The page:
My colleague said this at a meeting yesterday. I first heard it at our conference last year when the incredible Alissa Bierra was talking about Marissa Alexander. Hearing that sentence again stopped me in my tracks. It is so powerful. Especially in light of the story of Korryn Gaines who was recently shot and killed by police in her own home, in front of her five year old son. (On a tangent, did it not occur to the police that perhaps they should come back another time? Does failure to appear in court really warrant a death sentence?)
But back to that phrase. For years in the domestic violence field, we have struggled to say what we want vs. what we don’t want. We don’t want abuse. We don’t want coercion. We don’t want assault. But that phrase is a gift. It is part of our end goal. It is the way.
Home should be a place of liberation. An absence of violence is not enough. You should be treated with respect by those who proclaim to love you (and those who are “sworn to protect”).
Home should be a place of liberation. You can have opinions in your home. You can disagree about things and have a voice.
Home should be a place of liberation. It should be a place where you can be who you truly are. If you are different from your family (for example a gay or trans teen), you should be loved fiercely.
Home should be a place of liberation. That is what I want. For me. For you. For all of us.
What do Trayvon Martin and Marissa Alexander have in common? The Stand Your Ground law, a Florida prosecutor named Angela Corey and, heartbreakingly, no justice. Trying to figure out the legal technicalities and how they collided with race and gender in Florida sends me spinning.
Growing up in southern Virginia I have felt the sting of anti-Semitism from middle-school classmates who called me “Jesus-killer” to adults who felt uncomfortable working with Jews. As a white, Jewish woman I was taught skepticism and understanding of how rules and laws don’t play out the same way for everyone. I observed people in power bend rules and laws to their liking. Whether it was school policy that wouldn’t let me make up a test if I was absent for a Jewish holiday or bank lending practices that prohibited my family and my African-American friends from buying homes in certain neighborhoods.
In neither the Zimmerman or Alexander case was their history of domestic violence taken into account. For Zimmerman, this meant that his documented history of abuse was not admissible in court. Even worse, the legal system didn’t consider if his past abusive behavior was an indicator of possible future violence and take steps to address that, such as taking his guns away.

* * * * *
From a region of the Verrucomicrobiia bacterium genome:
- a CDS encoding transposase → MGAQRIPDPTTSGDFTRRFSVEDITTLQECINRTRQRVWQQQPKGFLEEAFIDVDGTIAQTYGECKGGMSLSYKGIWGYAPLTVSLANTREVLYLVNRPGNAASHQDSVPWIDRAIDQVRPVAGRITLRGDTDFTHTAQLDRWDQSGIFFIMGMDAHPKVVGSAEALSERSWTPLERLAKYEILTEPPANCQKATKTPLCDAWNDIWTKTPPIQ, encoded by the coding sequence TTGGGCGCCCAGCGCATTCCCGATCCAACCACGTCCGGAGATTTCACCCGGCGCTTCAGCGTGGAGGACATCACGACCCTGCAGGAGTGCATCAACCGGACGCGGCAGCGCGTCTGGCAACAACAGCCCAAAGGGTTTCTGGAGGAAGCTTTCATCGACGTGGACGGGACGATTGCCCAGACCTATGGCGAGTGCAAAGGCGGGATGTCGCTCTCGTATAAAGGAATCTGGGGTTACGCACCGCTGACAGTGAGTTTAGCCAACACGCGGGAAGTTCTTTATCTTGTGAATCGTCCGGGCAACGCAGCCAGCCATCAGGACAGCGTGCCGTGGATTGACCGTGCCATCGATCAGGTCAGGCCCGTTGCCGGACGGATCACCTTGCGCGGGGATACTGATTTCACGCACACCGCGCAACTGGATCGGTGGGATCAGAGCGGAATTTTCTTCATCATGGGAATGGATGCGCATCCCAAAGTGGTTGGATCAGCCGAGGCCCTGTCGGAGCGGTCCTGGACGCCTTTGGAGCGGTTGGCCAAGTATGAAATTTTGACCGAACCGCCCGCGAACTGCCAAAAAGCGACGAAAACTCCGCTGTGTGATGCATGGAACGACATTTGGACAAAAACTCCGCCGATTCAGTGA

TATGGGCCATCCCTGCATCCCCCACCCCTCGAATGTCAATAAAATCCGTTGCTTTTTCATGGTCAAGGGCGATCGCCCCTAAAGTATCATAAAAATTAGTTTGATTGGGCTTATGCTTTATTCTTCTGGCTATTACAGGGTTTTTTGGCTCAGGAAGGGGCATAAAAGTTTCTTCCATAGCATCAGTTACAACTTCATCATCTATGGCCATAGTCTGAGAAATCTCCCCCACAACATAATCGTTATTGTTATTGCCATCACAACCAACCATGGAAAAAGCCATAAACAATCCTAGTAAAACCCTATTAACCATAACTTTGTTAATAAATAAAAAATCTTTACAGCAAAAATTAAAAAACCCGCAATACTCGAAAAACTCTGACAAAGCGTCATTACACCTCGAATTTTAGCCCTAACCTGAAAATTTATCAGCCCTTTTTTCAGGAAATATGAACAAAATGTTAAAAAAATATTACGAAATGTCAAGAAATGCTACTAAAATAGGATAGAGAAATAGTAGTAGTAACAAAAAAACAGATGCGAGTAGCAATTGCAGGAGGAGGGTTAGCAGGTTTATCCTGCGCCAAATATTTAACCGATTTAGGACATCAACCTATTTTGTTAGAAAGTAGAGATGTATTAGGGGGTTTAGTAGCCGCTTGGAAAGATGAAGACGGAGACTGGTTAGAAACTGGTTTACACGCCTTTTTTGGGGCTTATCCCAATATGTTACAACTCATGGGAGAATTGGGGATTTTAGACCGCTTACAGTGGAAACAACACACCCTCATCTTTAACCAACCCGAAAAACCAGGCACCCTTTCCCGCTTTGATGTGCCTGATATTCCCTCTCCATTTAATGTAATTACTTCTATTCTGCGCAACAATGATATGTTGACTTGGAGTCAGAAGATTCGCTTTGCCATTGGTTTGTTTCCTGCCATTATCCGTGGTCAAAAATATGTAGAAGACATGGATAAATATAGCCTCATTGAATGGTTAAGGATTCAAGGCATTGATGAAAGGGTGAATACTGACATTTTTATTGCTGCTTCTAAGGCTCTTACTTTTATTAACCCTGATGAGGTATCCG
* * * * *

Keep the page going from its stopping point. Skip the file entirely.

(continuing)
For Marissa Alexander the past history of abuse from her husband also didn’t count in court, but the outcome was very different. She was denied the use of the Stand Your Ground law in her defense, and was sentenced to 20 years. And she’s not alone. We know that it’s way harder to get justice if you’re a black woman dealing with domestic violence. I asked one of my daughters what she thought of Marissa Alexander and her prison sentence. She said “She didn’t hurt anyone—no one got hurt. She was trying to defend herself. I don’t understand it.”
In my job, I work every day to help create a better world for my children, and yours. I am inspired by Move to End Violence’s call to “create a world that is safe, loving and respectful of everyone’s inherent human dignity.” I can’t give up even when I see how broken our system is. Really, what else am I living for?
Marissa Alexander fired a “warning shot” into the wall of her abusive husband’s house because she feared for her safety. She was charged with 3 felony counts of assault. She argued that she was protected by Florida’s “stand –your- ground” law, but the judge and jury disagreed. She was arrested the day of the incident and is now serving 20 years in prison.
People often say things like, “there ought to be tougher domestic violence laws,” or “why doesn’t she just call the police,” or “she should get herself a gun for protection.” Marissa’s story is the sad reality of why those things don’t always work. And it’s exactly why those of us who do this work get so frustrated with that kind of advice.
It’s pretty clear that Marissa Alexander was abused. Even her husband admits that he was abusive on multiple occasions. She had good reason to fear this man. And she was angry. Apparently, this anger is what got her convicted. The jury couldn’t reconcile that she could be angry AND fearful when she fired that warning shot. The lack of understanding about domestic violence in this case is shameful.
But this story also highlights how even laws that seem clear, can be interpreted in different ways. Even though no one was hurt; even though she had been threatened; even though she thought she had the right to “stand her ground;” Marissa was charged and convicted of felony assault.
The systems that we have in place to address domestic violence do not always work. We cannot rely on the police to always do the right thing. We cannot rely on a jury to serve up justice when they don’t understand the dynamics of domestic violence. The problem is messy and the solution is not cut and dry. Yes, improving our domestic violence laws is a good thing, but what’s really going to help women like Marissa is for us all to realize domestic violence is our problem to solve―not the police, not the justice system, not the women being abused.